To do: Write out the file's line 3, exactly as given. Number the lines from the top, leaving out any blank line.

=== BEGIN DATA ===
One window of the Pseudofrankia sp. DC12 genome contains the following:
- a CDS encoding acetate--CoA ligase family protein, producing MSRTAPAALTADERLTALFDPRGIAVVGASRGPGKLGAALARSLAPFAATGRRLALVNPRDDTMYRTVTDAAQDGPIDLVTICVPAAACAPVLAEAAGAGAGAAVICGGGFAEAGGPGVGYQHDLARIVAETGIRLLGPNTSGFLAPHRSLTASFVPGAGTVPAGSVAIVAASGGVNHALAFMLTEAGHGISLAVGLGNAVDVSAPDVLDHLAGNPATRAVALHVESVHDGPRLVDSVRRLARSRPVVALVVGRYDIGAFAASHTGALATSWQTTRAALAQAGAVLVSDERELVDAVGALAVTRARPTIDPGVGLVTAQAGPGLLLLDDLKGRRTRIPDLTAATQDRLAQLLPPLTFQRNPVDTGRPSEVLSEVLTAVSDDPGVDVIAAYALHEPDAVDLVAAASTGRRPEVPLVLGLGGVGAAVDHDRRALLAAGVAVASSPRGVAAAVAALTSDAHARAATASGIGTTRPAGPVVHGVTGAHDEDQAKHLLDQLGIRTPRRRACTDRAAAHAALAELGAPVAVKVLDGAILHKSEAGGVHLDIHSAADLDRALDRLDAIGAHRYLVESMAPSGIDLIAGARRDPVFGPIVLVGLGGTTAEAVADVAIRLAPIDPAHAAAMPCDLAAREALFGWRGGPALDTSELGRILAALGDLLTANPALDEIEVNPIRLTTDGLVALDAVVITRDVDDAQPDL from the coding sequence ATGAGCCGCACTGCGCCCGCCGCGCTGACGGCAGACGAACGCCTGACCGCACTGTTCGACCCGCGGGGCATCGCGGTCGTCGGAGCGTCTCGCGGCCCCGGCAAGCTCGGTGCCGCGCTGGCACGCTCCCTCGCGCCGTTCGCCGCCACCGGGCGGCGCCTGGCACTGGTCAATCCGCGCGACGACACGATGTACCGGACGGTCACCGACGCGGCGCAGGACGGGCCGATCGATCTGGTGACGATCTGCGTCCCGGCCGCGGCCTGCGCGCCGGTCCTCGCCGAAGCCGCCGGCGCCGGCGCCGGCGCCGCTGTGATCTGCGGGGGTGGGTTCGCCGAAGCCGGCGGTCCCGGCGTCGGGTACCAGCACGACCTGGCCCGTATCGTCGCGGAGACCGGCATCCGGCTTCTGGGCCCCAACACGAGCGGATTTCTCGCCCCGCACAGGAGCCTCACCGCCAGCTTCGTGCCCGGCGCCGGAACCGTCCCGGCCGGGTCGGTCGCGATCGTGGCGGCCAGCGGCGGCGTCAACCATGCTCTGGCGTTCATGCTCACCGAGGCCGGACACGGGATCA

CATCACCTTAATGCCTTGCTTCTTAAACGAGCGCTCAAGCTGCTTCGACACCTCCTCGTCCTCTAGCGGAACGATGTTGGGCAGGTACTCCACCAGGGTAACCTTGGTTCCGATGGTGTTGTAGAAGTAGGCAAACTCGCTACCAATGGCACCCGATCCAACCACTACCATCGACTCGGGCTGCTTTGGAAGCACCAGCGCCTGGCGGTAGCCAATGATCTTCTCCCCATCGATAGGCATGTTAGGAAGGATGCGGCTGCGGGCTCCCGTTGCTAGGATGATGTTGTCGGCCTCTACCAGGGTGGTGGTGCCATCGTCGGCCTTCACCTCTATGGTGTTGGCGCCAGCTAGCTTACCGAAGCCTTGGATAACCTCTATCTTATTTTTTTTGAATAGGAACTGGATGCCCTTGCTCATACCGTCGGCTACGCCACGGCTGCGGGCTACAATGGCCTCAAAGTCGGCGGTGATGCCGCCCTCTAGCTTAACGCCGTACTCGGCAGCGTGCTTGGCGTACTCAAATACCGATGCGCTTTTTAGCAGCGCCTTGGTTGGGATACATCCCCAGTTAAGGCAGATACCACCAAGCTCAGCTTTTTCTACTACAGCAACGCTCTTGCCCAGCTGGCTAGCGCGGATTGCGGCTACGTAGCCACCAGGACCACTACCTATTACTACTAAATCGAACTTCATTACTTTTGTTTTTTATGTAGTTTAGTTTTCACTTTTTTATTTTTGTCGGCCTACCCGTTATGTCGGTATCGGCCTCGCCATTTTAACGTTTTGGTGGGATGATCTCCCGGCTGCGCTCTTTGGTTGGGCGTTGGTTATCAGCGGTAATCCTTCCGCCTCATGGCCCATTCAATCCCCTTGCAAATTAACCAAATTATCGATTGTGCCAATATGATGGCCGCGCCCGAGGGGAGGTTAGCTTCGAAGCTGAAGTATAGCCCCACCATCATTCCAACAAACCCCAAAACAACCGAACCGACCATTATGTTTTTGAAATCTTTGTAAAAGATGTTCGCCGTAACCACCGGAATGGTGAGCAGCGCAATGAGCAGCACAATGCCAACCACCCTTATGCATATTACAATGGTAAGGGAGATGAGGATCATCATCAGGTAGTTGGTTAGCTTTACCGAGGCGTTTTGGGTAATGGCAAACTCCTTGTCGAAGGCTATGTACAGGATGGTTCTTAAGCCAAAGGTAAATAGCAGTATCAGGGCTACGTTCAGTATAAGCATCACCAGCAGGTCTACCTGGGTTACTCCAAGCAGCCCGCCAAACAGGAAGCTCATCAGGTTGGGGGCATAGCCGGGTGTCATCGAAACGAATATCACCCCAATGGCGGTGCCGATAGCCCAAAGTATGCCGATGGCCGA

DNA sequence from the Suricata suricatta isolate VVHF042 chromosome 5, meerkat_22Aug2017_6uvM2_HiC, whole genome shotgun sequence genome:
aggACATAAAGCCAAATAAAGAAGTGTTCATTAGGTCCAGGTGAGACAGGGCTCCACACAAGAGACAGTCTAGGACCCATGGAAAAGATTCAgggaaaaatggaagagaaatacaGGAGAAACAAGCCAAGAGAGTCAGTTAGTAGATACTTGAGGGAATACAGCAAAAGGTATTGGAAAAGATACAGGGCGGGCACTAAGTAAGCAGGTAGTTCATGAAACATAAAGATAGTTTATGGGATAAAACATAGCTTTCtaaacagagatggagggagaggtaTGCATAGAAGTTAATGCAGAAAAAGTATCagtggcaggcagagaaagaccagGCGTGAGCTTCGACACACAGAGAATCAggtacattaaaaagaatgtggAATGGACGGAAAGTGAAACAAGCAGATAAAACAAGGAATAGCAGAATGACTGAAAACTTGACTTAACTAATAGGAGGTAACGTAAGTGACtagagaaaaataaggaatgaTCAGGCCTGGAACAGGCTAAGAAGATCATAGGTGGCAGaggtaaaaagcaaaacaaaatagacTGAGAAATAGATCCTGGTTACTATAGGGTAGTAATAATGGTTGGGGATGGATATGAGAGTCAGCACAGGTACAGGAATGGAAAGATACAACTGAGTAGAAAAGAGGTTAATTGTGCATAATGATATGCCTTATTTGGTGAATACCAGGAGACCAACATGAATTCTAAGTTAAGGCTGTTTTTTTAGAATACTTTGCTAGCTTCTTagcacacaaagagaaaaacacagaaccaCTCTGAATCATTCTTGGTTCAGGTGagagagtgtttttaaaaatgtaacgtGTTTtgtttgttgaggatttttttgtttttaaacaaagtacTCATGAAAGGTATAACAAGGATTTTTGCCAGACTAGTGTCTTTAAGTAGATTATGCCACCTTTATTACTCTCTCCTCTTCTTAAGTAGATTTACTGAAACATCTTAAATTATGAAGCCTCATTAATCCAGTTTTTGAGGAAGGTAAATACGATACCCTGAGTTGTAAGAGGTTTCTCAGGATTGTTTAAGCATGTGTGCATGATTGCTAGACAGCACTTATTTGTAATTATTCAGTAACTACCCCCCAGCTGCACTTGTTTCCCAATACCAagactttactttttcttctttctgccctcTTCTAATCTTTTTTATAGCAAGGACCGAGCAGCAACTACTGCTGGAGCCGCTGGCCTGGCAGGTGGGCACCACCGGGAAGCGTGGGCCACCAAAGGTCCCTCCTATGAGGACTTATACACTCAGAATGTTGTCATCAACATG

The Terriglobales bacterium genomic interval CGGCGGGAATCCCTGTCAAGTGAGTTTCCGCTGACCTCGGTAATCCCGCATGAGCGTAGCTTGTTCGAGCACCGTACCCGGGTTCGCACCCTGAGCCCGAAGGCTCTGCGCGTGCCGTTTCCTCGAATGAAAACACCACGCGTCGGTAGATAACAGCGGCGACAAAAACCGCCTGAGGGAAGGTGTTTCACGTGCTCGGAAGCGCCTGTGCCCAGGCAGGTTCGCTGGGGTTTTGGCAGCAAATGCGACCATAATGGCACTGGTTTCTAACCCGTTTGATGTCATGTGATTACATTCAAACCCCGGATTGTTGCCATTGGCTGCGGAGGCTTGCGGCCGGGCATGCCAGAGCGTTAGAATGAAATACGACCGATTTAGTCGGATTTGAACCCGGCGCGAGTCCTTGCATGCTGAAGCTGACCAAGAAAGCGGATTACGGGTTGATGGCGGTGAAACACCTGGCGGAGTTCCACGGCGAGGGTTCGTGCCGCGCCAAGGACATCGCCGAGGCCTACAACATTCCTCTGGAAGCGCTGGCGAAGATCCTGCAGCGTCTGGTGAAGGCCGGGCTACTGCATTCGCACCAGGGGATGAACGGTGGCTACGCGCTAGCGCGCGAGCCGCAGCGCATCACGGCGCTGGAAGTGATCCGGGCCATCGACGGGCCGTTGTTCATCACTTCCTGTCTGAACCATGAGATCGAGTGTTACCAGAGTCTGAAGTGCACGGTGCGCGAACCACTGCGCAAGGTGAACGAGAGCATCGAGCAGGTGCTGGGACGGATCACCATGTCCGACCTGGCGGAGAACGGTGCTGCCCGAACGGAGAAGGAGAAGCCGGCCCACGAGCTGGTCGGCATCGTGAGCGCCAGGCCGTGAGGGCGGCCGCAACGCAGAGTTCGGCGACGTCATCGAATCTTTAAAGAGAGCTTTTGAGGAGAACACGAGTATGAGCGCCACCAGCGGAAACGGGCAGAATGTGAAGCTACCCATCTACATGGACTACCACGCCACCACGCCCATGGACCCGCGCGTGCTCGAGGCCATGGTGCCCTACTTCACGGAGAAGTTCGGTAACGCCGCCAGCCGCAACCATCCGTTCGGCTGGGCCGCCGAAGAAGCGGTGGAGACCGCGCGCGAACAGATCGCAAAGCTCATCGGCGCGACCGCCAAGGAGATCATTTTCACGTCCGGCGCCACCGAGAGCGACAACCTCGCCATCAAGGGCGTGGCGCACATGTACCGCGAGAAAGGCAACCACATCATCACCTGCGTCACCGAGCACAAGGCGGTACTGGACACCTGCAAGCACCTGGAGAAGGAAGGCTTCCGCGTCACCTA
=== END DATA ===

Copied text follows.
CATCACCTTAATGCCTTGCTTCTTAAACGAGCGCTCAAGCTGCTTCGACACCTCCTCGTCCTCTAGCGGAACGATGTTGGGCAGGTACTCCACCAGGGTAACCTTGGTTCCGATGGTGTTGTAGAAGTAGGCAAACTCGCTACCAATGGCACCCGATCCAACCACTACCATCGACTCGGGCTGCTTTGGAAGCACCAGCGCCTGGCGGTAGCCAATGATCTTCTCCCCATCGATAGGCATGTTAGGAAGGATGCGGCTGCGGGCTCCCGTTGCTAGGATGATGTTGTCGGCCTCTACCAGGGTGGTGGTGCCATCGTCGGCCTTCACCTCTATGGTGTTGGCGCCAGCTAGCTTACCGAAGCCTTGGATAACCTCTATCTTATTTTTTTTGAATAGGAACTGGATGCCCTTGCTCATACCGTCGGCTACGCCACGGCTGCGGGCTACAATGGCCTCAAAGTCGGCGGTGATGCCGCCCTCTAGCTTAACGCCGTACTCGGCAGCGTGCTTGGCGTACTCAAATACCGATGCGCTTTTTAGCAGCGCCTTGGTTGGGATACATCCCCAGTTAAGGCAGATACCACCAAGCTCAGCTTTTTCTACTACAGCAACGCTCTTGCCCAGCTGGCTAGCGCGGATTGCGGCTACGTAGCCACCAGGACCACTACCTATTACTACTAAATCGAACTTCATTACTTTTGTTTTTTATGTAGTTTAGTTTTCACTTTTTTATTTTTGTCGGCCTACCCGTTATGTCGGTATCGGCCTCGCCATTTTAACGTTTTGGTGGGATGATCTCCCGGCTGCGCTCTTTGGTTGGGCGTTGGTTATCAGCGGTAATCCTTCCGCCTCATGGCCCATTCAATCCCCTTGCAAATTAACCAAATTATCGATTGTGCCAATATGATGGCCGCGCCCGAGGGGAGGTTAGCTTCGAAGCTGAAGTATAGCCCCACCATCATTCCAACAAACCCCAAAACAACCGAACCGACCATTATGTTTTTGAAATCTTTGTAAAAGATGTTCGCCGTAACCACCGGAATGGTGAGCAGCGCAATGAGCAGCACAATGCCAACCACCCTTATGCATATTACAATGGTAAGGGAGATGAGGATCATCATCAGGTAGTTGGTTAGCTTTACCGAGGCGTTTTGGGTAATGGCAAACTCCTTGTCGAAGGCTATGTACAGGATGGTTCTTAAGCCAAAGGTAAATAGCAGTATCAGGGCTACGTTCAGTATAAGCATCACCAGCAGGTCTACCTGGGTTACTCCAAGCAGCCCGCCAAACAGGAAGCTCATCAGGTTGGGGGCATAGCCGGGTGTCATCGAAACGAATATCACCCCAATGGCGGTGCCGATAGCCCAAAGTATGCCGATGGCCGA